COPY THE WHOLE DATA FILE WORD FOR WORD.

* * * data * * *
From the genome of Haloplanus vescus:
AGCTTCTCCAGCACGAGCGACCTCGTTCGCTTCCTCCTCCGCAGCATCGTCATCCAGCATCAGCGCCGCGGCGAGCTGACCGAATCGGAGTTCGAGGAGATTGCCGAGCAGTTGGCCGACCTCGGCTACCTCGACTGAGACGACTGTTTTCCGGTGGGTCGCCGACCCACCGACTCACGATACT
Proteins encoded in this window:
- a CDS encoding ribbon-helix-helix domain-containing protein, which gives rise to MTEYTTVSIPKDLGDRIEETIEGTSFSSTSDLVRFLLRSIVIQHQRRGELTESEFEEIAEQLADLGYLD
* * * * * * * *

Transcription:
From the genome of Haloplanus vescus:
AGCTTCTCCAGCACGAGCGACCTCGTTCGCTTCCTCCTCCGCAGCATCGTCATCCAGCATCAGCGCCGCGGCGAGCTGACCGAATCGGAGTTCGAGGAGATTGCCGAGCAGTTGGCCGACCTCGGCTACCTCGACTGAGACGACTGTTTTCCGGTGGGTCGCCGACCCACCGACTCACGATACT
Proteins encoded in this window:
- a CDS encoding ribbon-helix-helix domain-containing protein, which gives rise to MTEYTTVSIPKDLGDRIEETIEGTSFSSTSDLVRFLLRSIVIQHQRRGELTESEFEEIAEQLADLGYLD